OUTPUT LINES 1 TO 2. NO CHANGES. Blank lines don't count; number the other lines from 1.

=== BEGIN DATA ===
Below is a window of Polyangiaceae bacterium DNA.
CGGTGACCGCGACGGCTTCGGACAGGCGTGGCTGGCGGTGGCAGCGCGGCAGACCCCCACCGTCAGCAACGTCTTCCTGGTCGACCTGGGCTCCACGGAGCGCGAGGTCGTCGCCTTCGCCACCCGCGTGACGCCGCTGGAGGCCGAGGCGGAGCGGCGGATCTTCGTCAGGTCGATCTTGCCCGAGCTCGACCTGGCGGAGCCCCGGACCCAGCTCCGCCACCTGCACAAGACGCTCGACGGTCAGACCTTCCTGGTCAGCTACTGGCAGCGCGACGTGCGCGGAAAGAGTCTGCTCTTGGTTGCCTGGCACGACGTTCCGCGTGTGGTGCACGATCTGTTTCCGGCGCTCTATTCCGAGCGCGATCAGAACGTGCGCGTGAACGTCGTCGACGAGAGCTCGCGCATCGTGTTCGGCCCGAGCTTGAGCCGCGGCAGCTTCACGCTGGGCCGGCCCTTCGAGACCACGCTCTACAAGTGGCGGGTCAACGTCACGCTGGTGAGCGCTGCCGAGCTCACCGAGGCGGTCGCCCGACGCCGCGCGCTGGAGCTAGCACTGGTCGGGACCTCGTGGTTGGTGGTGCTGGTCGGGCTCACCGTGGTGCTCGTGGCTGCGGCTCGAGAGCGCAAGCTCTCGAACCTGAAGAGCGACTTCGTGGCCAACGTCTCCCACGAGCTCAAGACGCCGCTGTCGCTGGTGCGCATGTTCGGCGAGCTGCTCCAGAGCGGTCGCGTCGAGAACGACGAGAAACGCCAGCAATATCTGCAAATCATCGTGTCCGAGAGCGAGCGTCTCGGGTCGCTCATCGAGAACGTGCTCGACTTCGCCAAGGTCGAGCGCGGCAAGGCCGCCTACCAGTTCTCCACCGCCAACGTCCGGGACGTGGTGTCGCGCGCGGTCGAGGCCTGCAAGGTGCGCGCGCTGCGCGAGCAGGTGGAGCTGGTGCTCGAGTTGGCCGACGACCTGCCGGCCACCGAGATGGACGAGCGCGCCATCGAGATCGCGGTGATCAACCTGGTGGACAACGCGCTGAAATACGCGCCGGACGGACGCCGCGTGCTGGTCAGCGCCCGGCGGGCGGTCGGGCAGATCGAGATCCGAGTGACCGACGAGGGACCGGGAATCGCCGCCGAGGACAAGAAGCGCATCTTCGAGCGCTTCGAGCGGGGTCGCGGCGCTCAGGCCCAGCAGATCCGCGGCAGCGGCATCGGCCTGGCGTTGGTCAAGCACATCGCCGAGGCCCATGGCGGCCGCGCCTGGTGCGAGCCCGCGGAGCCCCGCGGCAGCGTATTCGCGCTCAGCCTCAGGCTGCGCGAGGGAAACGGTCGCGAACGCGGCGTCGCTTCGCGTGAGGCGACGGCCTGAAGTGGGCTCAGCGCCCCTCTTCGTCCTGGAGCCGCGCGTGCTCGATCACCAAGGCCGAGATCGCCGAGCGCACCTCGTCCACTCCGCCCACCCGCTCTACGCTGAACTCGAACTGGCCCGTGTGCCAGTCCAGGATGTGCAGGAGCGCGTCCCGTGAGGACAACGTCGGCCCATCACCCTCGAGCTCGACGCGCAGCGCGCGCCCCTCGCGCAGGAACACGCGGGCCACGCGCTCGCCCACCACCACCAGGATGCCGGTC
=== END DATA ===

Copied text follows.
Below is a window of Polyangiaceae bacterium DNA.
CGGTGACCGCGACGGCTTCGGACAGGCGTGGCTGGCGGTGGCAGCGCGGCAGACCCCCACCGTCAGCAACGTCTTCCTGGTCGACCTGGGCTCCACGGAGCGCGAGGTCGTCGCCTTCGCCACCCGCGTGACGCCGCTGGAGGCCGAGGCGGAGCGGCGGATCTTCGTCAGGTCGATCTTGCCCGAGCTCGACCTGGCGGAGCCCCGGACCCAGCTCCGCCACCTGCACAAGACGCTCGACGGTCAGACCTTCCTGGTCAGCTACTGGCAGCGCGACGTGCGCGGAAAGAGTCTGCTCTTGGTTGCCTGGCACGACGTTCCGCGTGTGGTGCACGATCTGTTTCCGGCGCTCTATTCCGAGCGCGATCAGAACGTGCGCGTGAACGTCGTCGACGAGAGCTCGCGCATCGTGTTCGGCCCGAGCTTGAGCCGCGGCAGCTTCACGCTGGGCCGGCCCTTCGAGACCACGCTCTACAAGTGGCGGGTCAACGTCACGCTGGTGAGCGCTGCCGAGCTCACCGAGGCGGTCGCCCGACGCCGCGCGCTGGAGCTAGCACTGGTCGGGACCTCGTGGTTGGTGGTGCTGGTCGGGCTCACCGTGGTGCTCGTGGCTGCGGCTCGAGAGCGCAAGCTCTCGAACCTGAAGAGCGACTTCGTGGCCAACGTCTCCCACGAGCTCAAGACGCCGCTGTCGCTGGTGCGCATGTTCGGCGAGCTGCTCCAGAGCGGTCGCGTCGAGAACGACGAGAAACGCCAGCAATATCTGCAAATCATCGTGTCCGAGAGCGAGCGTCTCGGGTCGCTCATCGAGAACGTGCTCGACTTCGCCAAGGTCGAGCGCGGCAAGGCCGCCTACCAGTTCTCCACCGCCAACGTCCGGGACGTGGTGTCGCGCGCGGTCGAGGCCTGCAAGGTGCGCGCGCTGCGCGAGCAGGTGGAGCTGGTGCTCGAGTTGGCCGACGACCTGCCGGCCACCGAGATGGACGAGCGCGCCATCGAGATCGCGGTGATCAACCTGGTGGACAACGCGCTGAAATACGCGCCGGACGGACGCCGCGTGCTGGTCAGCGCCCGGCGGGCGGTCGGGCAGATCGAGATCCGAGTGACCGACGAGGGACCGGGAATCGCCGCCGAGGACAAGAAGCGCATCTTCGAGCGCTTCGAGCGGGGTCGCGGCGCTCAGGCCCAGCAGATCCGCGGCAGCGGCATCGGCCTGGCGTTGGTCAAGCACATCGCCGAGGCCCATGGCGGCCGCGCCTGGTGCGAGCCCGCGGAGCCCCGCGGCAGCGTATTCGCGCTCAGCCTCAGGCTGCGCGAGGGAAACGGTCGCGAACGCGGCGTCGCTTCGCGTGAGGCGACGGCCTGAAGTGGGCTCAGCGCCCCTCTTCGTCCTGGAGCCGCGCGTGCTCGATCACCAAGGCCGAGATCGCCGAGCGCACCTCGTCCACTCCGCCCACCCGCTCTACGCTGAACTCGAACTGGCCCGTGTGCCAGTCCAGGATGTGCAGGAGCGCGTCCCGTGAGGACAACGTCGGCCCATCACCCTCGAGCTCGACGCGCAGCGCGCGCCCCTCGCGCAGGAACACGCGGGCCACGCGCTCGCCCACCACCACCAGGATGCCGGTC